In Brief

Russia spends £1m to keep the rain away

Kremlin forks out for 'cloud seeding' programme in bid for sunny May Day parade

wd-russia_may_day.jpg

The Russian government spent nearly £1m over the weekend in a bid to prevent rain on the May Day holiday.

According to the country's official news agency, Tass, the Kremlin paid 86m roubles (£900,000) for a programme of "cloud seeding" - spraying dispersant chemicals onto clouds so they rain earlier.

The practice was developed in the US in the 1940s and later used by the US during the Vietnam War in an attempt to extend the monsoon season and cripple enemy forces with mud. Soviet planes also seeded clouds after the 1986 Chernobyl nuclear disaster to stop radioactive particles reaching Moscow via clouds.

The Russian authorities are thought to have been using the technique for decades. Last year, it was reported that the Kremlin spent millions of dollars to guarantee sunshine for celebrations to mark the 70th anniversary of the end of the Second World War.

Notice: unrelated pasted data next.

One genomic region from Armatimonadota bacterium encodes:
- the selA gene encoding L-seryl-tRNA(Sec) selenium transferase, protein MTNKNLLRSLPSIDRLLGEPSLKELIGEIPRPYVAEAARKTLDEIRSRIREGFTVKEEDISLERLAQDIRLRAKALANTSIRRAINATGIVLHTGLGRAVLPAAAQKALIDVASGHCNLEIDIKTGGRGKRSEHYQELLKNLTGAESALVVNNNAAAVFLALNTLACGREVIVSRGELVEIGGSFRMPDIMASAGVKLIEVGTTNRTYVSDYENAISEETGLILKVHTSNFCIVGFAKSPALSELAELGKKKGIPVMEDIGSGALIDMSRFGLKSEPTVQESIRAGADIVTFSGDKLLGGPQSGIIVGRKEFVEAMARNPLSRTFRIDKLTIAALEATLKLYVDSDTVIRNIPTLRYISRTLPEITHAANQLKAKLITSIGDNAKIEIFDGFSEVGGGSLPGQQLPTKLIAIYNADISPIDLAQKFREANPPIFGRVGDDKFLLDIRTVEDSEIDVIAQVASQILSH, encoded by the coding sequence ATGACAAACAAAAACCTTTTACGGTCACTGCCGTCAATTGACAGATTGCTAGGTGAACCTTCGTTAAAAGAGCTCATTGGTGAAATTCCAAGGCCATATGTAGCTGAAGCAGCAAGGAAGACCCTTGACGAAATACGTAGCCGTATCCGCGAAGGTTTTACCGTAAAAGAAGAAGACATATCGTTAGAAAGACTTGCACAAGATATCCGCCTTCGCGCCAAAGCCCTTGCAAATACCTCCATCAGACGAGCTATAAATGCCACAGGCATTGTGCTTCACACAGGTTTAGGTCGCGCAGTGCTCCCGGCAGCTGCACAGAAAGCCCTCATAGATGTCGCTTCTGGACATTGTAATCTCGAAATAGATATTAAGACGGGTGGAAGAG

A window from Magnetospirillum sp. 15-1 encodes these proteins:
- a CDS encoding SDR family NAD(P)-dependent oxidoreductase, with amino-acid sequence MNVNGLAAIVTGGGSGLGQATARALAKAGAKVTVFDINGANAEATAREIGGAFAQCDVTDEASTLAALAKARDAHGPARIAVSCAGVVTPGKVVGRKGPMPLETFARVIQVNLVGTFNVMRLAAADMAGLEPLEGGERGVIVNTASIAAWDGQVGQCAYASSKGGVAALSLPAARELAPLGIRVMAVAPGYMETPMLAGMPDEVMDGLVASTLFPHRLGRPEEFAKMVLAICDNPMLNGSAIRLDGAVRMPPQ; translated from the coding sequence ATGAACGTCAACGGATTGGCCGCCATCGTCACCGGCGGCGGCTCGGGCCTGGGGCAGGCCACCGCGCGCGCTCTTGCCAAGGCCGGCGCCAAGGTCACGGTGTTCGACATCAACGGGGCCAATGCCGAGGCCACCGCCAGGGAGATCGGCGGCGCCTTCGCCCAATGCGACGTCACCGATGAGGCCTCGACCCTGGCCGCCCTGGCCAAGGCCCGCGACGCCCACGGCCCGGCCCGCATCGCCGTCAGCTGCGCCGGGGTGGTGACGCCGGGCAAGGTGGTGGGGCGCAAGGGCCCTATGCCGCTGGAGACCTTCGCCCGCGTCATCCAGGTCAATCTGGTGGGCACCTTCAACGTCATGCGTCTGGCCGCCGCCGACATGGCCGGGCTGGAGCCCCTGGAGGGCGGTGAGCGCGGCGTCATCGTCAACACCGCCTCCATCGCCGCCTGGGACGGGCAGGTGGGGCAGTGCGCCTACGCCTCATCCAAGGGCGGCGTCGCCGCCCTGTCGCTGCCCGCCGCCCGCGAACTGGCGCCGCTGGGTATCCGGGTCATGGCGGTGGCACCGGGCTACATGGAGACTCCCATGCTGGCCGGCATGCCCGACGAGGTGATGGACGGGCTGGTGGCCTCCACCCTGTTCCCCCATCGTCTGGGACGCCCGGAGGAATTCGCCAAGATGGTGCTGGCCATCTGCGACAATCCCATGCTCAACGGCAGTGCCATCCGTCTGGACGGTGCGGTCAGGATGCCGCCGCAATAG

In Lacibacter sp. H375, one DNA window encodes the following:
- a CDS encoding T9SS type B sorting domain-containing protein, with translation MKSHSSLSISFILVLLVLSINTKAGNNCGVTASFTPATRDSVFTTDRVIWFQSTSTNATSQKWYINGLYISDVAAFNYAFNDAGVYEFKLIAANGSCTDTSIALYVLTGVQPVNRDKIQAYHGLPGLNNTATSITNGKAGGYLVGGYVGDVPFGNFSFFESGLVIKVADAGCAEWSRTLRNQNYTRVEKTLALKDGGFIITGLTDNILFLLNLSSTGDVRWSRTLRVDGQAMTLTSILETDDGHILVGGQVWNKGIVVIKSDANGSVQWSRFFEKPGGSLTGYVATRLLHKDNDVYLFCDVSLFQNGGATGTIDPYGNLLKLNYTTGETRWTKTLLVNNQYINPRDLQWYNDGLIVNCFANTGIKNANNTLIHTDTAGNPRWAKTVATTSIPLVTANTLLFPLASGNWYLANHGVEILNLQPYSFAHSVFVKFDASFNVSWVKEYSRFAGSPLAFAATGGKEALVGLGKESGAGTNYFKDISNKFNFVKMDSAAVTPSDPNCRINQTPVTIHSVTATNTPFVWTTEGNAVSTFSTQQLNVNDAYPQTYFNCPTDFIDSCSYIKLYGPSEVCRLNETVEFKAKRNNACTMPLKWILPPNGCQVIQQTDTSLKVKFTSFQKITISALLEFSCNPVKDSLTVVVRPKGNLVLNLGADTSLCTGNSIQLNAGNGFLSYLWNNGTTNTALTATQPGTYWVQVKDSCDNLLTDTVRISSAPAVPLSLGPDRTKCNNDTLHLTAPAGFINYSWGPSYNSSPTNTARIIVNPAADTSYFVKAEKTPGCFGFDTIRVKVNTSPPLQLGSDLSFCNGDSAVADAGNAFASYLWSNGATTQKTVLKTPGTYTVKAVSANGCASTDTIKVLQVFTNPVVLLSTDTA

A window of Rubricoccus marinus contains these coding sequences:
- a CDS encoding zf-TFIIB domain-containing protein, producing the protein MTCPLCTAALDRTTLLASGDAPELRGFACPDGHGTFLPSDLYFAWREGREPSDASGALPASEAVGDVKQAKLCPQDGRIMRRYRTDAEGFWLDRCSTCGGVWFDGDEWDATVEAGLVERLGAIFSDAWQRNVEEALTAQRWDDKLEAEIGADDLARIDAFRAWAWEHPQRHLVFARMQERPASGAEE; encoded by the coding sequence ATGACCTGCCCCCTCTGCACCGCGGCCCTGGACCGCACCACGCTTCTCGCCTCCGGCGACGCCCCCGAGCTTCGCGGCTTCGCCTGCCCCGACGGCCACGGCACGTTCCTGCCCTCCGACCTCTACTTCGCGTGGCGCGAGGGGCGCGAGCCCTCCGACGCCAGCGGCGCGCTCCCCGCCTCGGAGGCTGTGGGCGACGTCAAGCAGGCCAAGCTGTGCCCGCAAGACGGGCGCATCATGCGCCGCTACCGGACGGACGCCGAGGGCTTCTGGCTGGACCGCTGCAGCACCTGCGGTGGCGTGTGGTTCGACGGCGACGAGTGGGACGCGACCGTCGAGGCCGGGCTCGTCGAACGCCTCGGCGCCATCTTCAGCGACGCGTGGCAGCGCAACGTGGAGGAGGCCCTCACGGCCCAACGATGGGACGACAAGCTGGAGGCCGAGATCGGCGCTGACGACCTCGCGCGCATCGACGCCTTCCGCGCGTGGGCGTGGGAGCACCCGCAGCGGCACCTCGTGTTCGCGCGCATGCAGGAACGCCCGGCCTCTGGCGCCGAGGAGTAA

The practice received worldwide attention after it was revealed it had been used extensively by the Chinese government during the 2008 Beijing Olympics. It has even been made available to private individuals, "with companies offering the opportunity to have the weather altered for people's weddings", says The Independent.

Russia's attempts appear to have been effective - the May Day parade took place on Sunday under sunny skies.

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